Discover more from Mindset Shifts—Essays by Barry Brownstein
The Price of Cowardice is Evil
Bari Weiss's Federalist Society lecture
Aleksandr Solzhenitsyn's 1970 Nobel Lecture was smuggled out of the Soviet Union; he didn’t deliver his address in person. In the manuscript, Solzhenitsyn pointed out that the youth of the West had learned nothing from the terrible Soviet experience:
The young, at an age when they have not yet any experience other than sexual, when they do not yet have years of personal suffering and personal understanding behind them, are jubilantly repeating our depraved Russian blunders of the Nineteenth Century, under the impression that they are discovering something new.
You can feel Solzhenitsyn’s disgust as he observes the idiocy of young people:
They acclaim the latest wretched degradation on the part of the Chinese Red Guards as a joyous example. In shallow lack of understanding of the age-old essence of mankind, in the naive confidence of inexperienced hearts they cry: let us drive away those cruel, greedy oppressors, governments, and the new ones (we!), having laid aside grenades and rifles, will be just and understanding.
Of course, some of those youths became college professors and are spreading the pernicious doctrines they never outgrew. Yesterday, they praised the Red Guards; today Hamas.
In Solzhenitsyn’s time, those who knew better stayed silent in the face of barbarity. Solzhenitsyn observed the timidity of the civilized world:
But of those who have lived more and understand, those who could oppose these young—many do not dare oppose, they even suck up, anything not to appear “conservative.” Another Russian phenomenon of the Nineteenth Century which Dostoevsky called slavery to progressive quirks. The spirit of Munich has by no means retreated into the past; it was not merely a brief episode…The timid civilized world has found nothing with which to oppose the onslaught of a sudden revival of barefaced barbarity, other than concessions and smiles.
Solzhenitsyn could have been describing the cowardly administrators and professors who stayed silent during abhorrent campus reactions to October 7th when he wrote:
The spirit of Munich is a sickness of the will of successful people, it is the daily condition of those who have given themselves up to the thirst after prosperity at any price, to material well-being as the chief goal of earthly existence. Such people—and there are many in today’s world—elect passivity and retreat, just so as their accustomed life might drag on a bit longer, just so as not to step over the threshold of hardship today—and tomorrow, you’ll see, it will all be all right.
As in Solzhenitsyn’s time, many who know better stay silent in the face of barbarity.
“The price of cowardice will only be evil,” Solzhenitsyn warned. Bari Weiss would agree. Recently Weiss delivered the Barbara Olsen Memorial Lecture before The Federalist Society. Weiss was an opinion writer and editor at The New York Times before she resigned, keeping her principles intact. She is the founder and editor of The Free Press.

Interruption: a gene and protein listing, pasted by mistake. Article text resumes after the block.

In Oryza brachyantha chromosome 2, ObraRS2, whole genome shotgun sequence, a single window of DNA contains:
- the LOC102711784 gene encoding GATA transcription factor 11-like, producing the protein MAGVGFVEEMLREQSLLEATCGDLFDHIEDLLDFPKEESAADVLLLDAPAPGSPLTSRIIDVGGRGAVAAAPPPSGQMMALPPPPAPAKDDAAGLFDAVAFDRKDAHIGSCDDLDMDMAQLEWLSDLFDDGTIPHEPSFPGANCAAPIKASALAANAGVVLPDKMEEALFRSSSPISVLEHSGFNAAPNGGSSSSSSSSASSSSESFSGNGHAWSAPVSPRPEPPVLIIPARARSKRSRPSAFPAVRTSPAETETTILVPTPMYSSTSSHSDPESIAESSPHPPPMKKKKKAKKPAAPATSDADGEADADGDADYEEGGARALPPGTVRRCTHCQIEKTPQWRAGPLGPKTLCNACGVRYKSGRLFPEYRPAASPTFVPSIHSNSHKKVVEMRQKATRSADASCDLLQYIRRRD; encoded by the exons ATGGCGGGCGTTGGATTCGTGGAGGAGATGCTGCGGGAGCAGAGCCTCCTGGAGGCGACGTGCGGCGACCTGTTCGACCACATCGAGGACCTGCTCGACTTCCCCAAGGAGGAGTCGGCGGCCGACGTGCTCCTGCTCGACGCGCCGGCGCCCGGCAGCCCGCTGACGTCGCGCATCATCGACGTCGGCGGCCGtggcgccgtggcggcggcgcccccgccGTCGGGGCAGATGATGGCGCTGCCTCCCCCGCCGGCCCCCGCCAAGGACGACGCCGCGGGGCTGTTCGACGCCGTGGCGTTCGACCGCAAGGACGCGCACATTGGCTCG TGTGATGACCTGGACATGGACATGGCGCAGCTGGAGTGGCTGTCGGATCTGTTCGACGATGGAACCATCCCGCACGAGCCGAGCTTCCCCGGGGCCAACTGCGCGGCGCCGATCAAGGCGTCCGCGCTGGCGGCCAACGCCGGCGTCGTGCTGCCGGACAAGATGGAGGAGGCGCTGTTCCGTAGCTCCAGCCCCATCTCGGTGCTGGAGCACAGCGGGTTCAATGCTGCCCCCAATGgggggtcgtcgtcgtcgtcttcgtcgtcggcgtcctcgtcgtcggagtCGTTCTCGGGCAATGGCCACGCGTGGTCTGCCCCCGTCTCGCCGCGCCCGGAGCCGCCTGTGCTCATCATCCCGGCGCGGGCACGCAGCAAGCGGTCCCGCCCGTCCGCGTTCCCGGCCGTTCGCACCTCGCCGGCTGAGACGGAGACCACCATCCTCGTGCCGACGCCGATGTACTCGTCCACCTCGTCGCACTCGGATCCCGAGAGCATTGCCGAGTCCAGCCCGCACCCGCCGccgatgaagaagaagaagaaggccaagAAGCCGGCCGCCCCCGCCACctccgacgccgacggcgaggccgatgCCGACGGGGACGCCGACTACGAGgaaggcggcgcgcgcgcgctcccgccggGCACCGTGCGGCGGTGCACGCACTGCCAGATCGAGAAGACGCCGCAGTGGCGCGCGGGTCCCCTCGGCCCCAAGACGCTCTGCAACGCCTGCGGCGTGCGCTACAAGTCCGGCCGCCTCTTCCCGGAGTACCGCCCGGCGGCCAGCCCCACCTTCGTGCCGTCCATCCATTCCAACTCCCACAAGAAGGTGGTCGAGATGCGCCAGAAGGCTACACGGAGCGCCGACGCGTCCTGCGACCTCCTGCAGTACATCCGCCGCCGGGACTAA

Like Solzhenitsyn, Weiss finished her speech for the ages with an admonishment: “Our civilization depends on us.”
There is something almost irresistible about another person’s facing and honoring the truth, without fanfare of any kind, but with courage and clarity and assurance.—C. Terry Warner, Bonds That Make Us Free
How did she arrive at her conclusion?
She began with awareness. Weiss advised, “We must recover our ability to look and to discern accordingly. We must look past the sloganeering and the propaganda and take a hard look at what’s in front of our eyes.”
She explored the campus reaction to October 7th: “In lockstep, the social justice crowd—the crowd who has tried to convince us that words are violence—insisted that actual violence was actually a necessity. That the rape was resistance. That it was liberation.” The reprehensible behavior that followed went unsanctioned even when they interfered with normal campus activities and threatened Jewish students. Weiss related:
At Princeton, hundreds of students chanted, “globalize the intifada” which can mean only one thing: open season on Jews worldwide.
At NYU, students held posters that read “keep the world clean” with drawings of Jewish stars in garbage cans.
Hip, young people with pronouns in their bios are not just chanting the slogans of a genocidal death cult. They are tearing down the photographs of women and children who are currently being held hostage in the tunnels that run under the Gaza Strip. They do so with pleasure. They laugh. They mock the 9-month-old baby who was stolen from his parents.
Weiss explained why their repulsive tribalism matters: “In doing so, they are tearing down—or at least trying to tear down—-the essence of our common humanity, or even the reality that hostages were taken at all.”
About what is at stake, Weiss is clear. All of us are at risk when “educated people… respond to an act of savagery not with a defense of civilization, but with a defense of barbarism”: